Russia profile - Leaders

  • 25 February 2015
  • From the section Europe
Russian President Vladimir Putin gestures after signing a treaty to incorporate Crimea into Russia in the Kremlin in Moscow on 18 March 2014.
After the annexation of Crimea from Ukraine in early 2014, Mr Putin rode a wave of nationalistic fervour

President: Vladimir Putin

Vladimir Putin has been Russia's dominant political figure since his election as president in 2000, serving two terms and then a four-year stint as prime minister, before resuming the presidency in 2012.

Since his re-election against only token opposition, Russia's authorities have further tightened control over the media, muffled an embryonic opposition movement and adopted a stridently nationalist and anti-Western course to shore up domestic support, in contrast to a previous emphasis on stability and growing prosperity.

The last process accelerated with Mr Putin's tough response to the toppling of the pro-Russian government in Ukraine by pro-EU protests in early 2014.

Russia subsequently seized Crimea from Ukraine - a move that prompted Mr Putin's domestic approval rating to soar - and Ukraine alleges that the Kremlin is closely engaged in the violent pro-Russian rebellion in its far east. Moscow denies the accusation.

Mr Putin's government claims that the West's involvement in Ukraine encroaches on Russia's sphere influence in the post-Soviet states and near its borders, and forms part of a wider US-led plot to weaken both his rule and Russia as a whole.

Russian President Vladimir Putin and Prime Minister Dmitry Medvedev at a a wreath-laying ceremony at the Tomb of the Unknown Soldier in Moscow on 23 February 2015.
Mr Putin swapped jobs with Dmitry Medvedev (l) to return to the presidential office in 2012, prompting protests.

Some analysts believe the Kremlin fears that a successful revolt against an authoritarian government in a neighbouring country could bolster opposition in Russia itself.

The president presents himself as a strong leader who took Russia out of the economic, social and political crisis of the 1990s and defends Russia's national interests, particularly against what he portrays as Western to corner Russia and foist its cultural values on it.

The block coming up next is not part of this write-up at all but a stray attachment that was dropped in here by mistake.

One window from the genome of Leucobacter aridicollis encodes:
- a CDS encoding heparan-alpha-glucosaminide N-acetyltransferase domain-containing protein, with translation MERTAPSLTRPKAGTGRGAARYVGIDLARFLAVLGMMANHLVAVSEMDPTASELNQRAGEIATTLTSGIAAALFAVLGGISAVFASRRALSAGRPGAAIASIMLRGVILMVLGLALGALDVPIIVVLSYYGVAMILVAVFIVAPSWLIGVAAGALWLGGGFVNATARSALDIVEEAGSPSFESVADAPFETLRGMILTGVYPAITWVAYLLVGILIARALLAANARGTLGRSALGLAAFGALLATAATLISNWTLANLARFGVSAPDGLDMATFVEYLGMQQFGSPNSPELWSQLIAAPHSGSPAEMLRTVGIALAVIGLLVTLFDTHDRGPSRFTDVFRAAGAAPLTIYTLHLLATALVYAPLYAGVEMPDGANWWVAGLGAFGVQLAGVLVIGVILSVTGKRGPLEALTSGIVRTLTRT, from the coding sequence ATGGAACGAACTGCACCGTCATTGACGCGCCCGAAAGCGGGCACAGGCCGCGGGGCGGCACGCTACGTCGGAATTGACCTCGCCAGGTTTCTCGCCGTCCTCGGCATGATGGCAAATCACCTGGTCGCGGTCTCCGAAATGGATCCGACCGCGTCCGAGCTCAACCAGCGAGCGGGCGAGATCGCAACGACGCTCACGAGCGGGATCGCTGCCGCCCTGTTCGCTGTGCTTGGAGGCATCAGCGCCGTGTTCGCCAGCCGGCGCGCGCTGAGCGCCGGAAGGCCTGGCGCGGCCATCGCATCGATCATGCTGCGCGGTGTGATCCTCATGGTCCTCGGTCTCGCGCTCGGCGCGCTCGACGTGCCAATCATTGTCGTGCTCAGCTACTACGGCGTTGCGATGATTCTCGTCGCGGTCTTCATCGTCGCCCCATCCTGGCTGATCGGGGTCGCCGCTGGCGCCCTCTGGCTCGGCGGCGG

Critics say that since taking power, Mr Putin has created an almost neo-feudal system of rule by patronage and endemic corruption that concentrates control over key economic resources in the hands of a narrow circle of close associates, and is smothering economic dynamism, democratic development and a nascent civil society to protect itself.

Several of Mr Putin's rivals and opposition activists have sought safety abroad or ended up in prison, most prominently the former oligarch Mikhail Khodorkovsky, who spent 10 years in jail following his arrest on tax evasion and fraud charges in 2003.

KGB background

Born in St Petersburg in 1952, Vladimir Putin began his career in the KGB, the Soviet-era secret police. From 1990 he worked in the St Petersburg administration before moving to Moscow in 1996. By August 1999 he was prime minister.

A bare-chested Russian Prime Minister Vladimir Putin rides a horse during his vacation outside the town of Kyzyl, in southern Siberia, on 3 August 2009.
Russian TV has at time cultivated a macho image of Mr Putin, including - most famously - footage of him riding a horse bare-chested.

He was named acting president by his predecessor, Boris Yeltsin, and went on to win presidential elections in May 2000, having gained popularity for launching a successful offensive against Chechen rebels, following a mysterious series of deadly explosions in Russian cities. He won again in 2004.

Barred by the constitution from running for a third consecutive presidential term in 2008, he made way for his prime minister, Dmitry Medvedev, before the two swapped roles in 2012.

By this time, the Russian parliament had extended presidential terms from four to six years, so that Mr Putin - already one of Europe's longest-serving leaders - could potentially stay in power until 2024.

Mr Putin married Lyudmila Shkrebneva in 1983, and the couple have two daughters, Maria and Yekaterina. In 2013, after years of rumours about the state of the Putins' marriage, fanned in part by Mrs Putin's increasingly rare public appearances, the couple announced on state TV that they were divorcing.

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